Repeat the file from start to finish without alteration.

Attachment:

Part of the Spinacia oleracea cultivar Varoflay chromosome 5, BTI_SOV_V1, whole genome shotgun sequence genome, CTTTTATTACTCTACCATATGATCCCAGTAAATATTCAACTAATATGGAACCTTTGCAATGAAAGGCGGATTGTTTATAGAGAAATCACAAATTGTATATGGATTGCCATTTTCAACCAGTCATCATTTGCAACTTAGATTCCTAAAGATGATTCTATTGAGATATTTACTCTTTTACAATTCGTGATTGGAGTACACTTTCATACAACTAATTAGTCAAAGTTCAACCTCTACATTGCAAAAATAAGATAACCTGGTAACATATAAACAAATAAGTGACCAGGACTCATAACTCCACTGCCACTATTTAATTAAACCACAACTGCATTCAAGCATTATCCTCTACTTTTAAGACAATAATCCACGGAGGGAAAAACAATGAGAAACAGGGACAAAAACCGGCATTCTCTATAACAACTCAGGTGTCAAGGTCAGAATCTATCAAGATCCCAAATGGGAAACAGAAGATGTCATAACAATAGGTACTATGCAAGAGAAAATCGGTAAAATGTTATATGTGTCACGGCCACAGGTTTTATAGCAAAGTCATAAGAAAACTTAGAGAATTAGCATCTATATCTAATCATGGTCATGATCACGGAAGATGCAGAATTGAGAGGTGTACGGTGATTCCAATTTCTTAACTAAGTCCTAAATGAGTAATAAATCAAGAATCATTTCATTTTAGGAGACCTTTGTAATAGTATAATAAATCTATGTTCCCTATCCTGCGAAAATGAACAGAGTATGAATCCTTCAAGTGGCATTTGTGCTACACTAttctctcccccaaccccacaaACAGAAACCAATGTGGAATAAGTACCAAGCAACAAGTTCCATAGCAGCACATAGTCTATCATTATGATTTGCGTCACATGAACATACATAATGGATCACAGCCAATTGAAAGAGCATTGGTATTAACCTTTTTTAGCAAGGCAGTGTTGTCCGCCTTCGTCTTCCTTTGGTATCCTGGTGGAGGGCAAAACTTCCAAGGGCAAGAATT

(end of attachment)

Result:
Part of the Spinacia oleracea cultivar Varoflay chromosome 5, BTI_SOV_V1, whole genome shotgun sequence genome, CTTTTATTACTCTACCATATGATCCCAGTAAATATTCAACTAATATGGAACCTTTGCAATGAAAGGCGGATTGTTTATAGAGAAATCACAAATTGTATATGGATTGCCATTTTCAACCAGTCATCATTTGCAACTTAGATTCCTAAAGATGATTCTATTGAGATATTTACTCTTTTACAATTCGTGATTGGAGTACACTTTCATACAACTAATTAGTCAAAGTTCAACCTCTACATTGCAAAAATAAGATAACCTGGTAACATATAAACAAATAAGTGACCAGGACTCATAACTCCACTGCCACTATTTAATTAAACCACAACTGCATTCAAGCATTATCCTCTACTTTTAAGACAATAATCCACGGAGGGAAAAACAATGAGAAACAGGGACAAAAACCGGCATTCTCTATAACAACTCAGGTGTCAAGGTCAGAATCTATCAAGATCCCAAATGGGAAACAGAAGATGTCATAACAATAGGTACTATGCAAGAGAAAATCGGTAAAATGTTATATGTGTCACGGCCACAGGTTTTATAGCAAAGTCATAAGAAAACTTAGAGAATTAGCATCTATATCTAATCATGGTCATGATCACGGAAGATGCAGAATTGAGAGGTGTACGGTGATTCCAATTTCTTAACTAAGTCCTAAATGAGTAATAAATCAAGAATCATTTCATTTTAGGAGACCTTTGTAATAGTATAATAAATCTATGTTCCCTATCCTGCGAAAATGAACAGAGTATGAATCCTTCAAGTGGCATTTGTGCTACACTAttctctcccccaaccccacaaACAGAAACCAATGTGGAATAAGTACCAAGCAACAAGTTCCATAGCAGCACATAGTCTATCATTATGATTTGCGTCACATGAACATACATAATGGATCACAGCCAATTGAAAGAGCATTGGTATTAACCTTTTTTAGCAAGGCAGTGTTGTCCGCCTTCGTCTTCCTTTGGTATCCTGGTGGAGGGCAAAACTTCCAAGGGCAAGAATT